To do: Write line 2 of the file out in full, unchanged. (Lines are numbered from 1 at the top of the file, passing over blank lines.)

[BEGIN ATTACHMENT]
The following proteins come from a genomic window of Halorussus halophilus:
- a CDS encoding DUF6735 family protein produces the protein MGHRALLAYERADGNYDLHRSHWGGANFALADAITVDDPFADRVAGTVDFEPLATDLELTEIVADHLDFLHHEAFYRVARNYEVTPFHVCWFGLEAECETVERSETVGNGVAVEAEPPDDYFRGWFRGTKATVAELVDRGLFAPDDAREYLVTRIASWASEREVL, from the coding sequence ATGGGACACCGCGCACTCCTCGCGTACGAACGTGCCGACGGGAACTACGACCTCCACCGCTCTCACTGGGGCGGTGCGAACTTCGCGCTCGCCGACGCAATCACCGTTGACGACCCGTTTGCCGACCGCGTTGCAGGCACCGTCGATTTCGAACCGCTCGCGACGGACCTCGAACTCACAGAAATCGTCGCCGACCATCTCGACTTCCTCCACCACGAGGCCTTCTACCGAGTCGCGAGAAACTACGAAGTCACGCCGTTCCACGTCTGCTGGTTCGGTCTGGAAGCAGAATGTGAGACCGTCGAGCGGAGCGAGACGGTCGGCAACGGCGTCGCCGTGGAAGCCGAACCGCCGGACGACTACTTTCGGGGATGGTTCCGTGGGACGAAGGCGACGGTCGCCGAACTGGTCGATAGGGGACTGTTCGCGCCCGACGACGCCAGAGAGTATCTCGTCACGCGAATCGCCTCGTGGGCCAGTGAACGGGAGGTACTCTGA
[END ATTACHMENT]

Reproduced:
- a CDS encoding DUF6735 family protein produces the protein MGHRALLAYERADGNYDLHRSHWGGANFALADAITVDDPFADRVAGTVDFEPLATDLELTEIVADHLDFLHHEAFYRVARNYEVTPFHVCWFGLEAECETVERSETVGNGVAVEAEPPDDYFRGWFRGTKATVAELVDRGLFAPDDAREYLVTRIASWASEREVL, from the coding sequence ATGGGACACCGCGCACTCCTCGCGTACGAACGTGCCGACGGGAACTACGACCTCCACCGCTCTCACTGGGGCGGTGCGAACTTCGCGCTCGCCGACGCAATCACCGTTGACGACCCGTTTGCCGACCGCGTTGCAGGCACCGTCGATTTCGAACCGCTCGCGACGGACCTCGAACTCACAGAAATCGTCGCCGACCATCTCGACTTCCTCCACCACGAGGCCTTCTACCGAGTCGCGAGAAACTACGAAGTCACGCCGTTCCACGTCTGCTGGTTCGGTCTGGAAGCAGAATGTGAGACCGTCGAGCGGAGCGAGACGGTCGGCAACGGCGTCGCCGTGGAAGCCGAACCGCCGGACGACTACTTTCGGGGATGGTTCCGTGGGACGAAGGCGACGGTCGCCGAACTGGTCGATAGGGGACTGTTCGCGCCCGACGACGCCAGAGAGTATCTCGTCACGCGAATCGCCTCGTGGGCCAGTGAACGGGAGGTACTCTGA